Consolidating enterprise technology was earmarked as one of the business trends to watch in 2018 as more and more companies begin to allocate (or remove) resources that have the most impact on the customer journey.
It sounds strange, doesn’t it? The idea that as an organisation grows, and increases its pace of business, it’s actually more effective to consolidate disconnected applications into fewer processes.
But what if there really was a way to expand to new markets without adding new infrastructure or costs into the business?
Shippit HQ has worked with retailers of all shapes and sizes, and we’ve seen businesses at all different life-stages grapple with lean approaches to growth.
Many business leaders believe that in order to grow, you need to invest heavily into new resources as the seeds that will hopefully blossom into a flood of new revenue.
With such an uplift in the growth in technology, it’s now not really necessary for businesses to invest in new infrastructure and sink costs when expanding into new markets.
In this post, we cover why ship from store is a lean approach to driving growth and revenue.
The Lean Business Framework
“Lean manufacturing, Lean Enterprise, or lean production, often simply, ‘lean’, is a production philosophy that considers the expenditure of resources in any aspect other than the direct creation of value for the end customer to be wasteful, and thus a target for elimination”.
The above excerpt is a quote from Tim Berry’s book “Lean Business Planning: Get What You Want From Your Business”.
A lot of the time people think that a lean business means you need to shred a lot of resources, but to the contrary, it just means running at the right level with minimal waste. According to Berry, it’s the Goldilocks of business strategies providing the perfect muscle:fat ratio:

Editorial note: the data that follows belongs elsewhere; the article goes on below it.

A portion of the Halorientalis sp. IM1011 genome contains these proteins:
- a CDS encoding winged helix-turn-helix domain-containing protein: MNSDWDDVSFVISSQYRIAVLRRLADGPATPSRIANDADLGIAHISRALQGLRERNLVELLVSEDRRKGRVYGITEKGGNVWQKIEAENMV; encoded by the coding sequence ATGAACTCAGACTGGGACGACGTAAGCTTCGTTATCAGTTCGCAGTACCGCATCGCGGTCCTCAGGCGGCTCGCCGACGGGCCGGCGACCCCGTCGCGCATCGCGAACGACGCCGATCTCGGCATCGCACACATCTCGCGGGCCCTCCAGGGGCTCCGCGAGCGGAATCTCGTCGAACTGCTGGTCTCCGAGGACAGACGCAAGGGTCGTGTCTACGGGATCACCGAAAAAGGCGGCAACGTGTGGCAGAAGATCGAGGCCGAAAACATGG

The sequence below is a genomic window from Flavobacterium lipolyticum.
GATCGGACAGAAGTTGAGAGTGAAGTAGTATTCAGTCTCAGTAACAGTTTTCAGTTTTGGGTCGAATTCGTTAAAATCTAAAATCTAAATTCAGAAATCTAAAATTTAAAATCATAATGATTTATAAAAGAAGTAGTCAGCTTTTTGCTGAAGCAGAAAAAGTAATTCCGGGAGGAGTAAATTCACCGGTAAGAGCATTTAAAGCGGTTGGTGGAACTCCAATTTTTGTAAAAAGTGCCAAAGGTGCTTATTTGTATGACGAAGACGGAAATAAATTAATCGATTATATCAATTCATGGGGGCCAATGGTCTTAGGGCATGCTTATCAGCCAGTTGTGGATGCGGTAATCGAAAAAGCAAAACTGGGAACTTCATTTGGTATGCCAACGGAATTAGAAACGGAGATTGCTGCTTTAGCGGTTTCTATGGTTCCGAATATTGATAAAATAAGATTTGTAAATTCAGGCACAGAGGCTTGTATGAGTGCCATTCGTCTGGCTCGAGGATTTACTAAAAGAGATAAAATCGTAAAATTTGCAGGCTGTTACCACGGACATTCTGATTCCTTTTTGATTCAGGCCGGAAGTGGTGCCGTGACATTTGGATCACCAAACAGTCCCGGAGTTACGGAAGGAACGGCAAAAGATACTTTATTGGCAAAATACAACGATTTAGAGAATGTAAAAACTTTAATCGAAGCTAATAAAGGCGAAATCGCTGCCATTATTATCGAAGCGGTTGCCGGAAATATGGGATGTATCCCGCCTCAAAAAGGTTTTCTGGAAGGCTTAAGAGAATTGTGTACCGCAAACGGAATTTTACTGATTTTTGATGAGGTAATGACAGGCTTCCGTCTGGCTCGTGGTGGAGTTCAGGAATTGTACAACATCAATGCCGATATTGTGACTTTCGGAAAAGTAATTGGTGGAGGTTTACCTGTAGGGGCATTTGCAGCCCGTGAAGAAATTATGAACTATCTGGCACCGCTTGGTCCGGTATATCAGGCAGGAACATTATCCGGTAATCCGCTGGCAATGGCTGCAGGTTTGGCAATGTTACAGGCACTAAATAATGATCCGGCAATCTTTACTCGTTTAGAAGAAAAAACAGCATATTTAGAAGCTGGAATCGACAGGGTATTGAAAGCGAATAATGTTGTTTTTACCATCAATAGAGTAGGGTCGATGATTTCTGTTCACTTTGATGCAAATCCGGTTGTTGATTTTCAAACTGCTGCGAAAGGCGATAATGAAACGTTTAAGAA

“In general, lean means strong with muscle but no fat. Leans means useful. It’s not thin, not skinny, just lean”.
In general, a lean business model is one that strives to eliminate waste in product and processes while still managing to satisfy customers. The Ship-from-Store method should be adopted as a lean business process because it doesn’t require additional assets such as printers or shipping labels to get the strategy off the ground.
There is a lot of debate around the idea of running a lean business though because some business leaders believe that making your business too lean can actually impact productivity. But in the case of Ship-from-Store, we don’t believe this is the case. Take a look below for a full description of what shipping from store really is and what it entails.
What is Ship-from-Store?
eCommerce has morphed the traditional brick-and-mortar retailers into a totally new beast. There is no longer one standard fit for what a retailer should look like, and ship-from-store is just another flavour in the retailer ice-cream stand.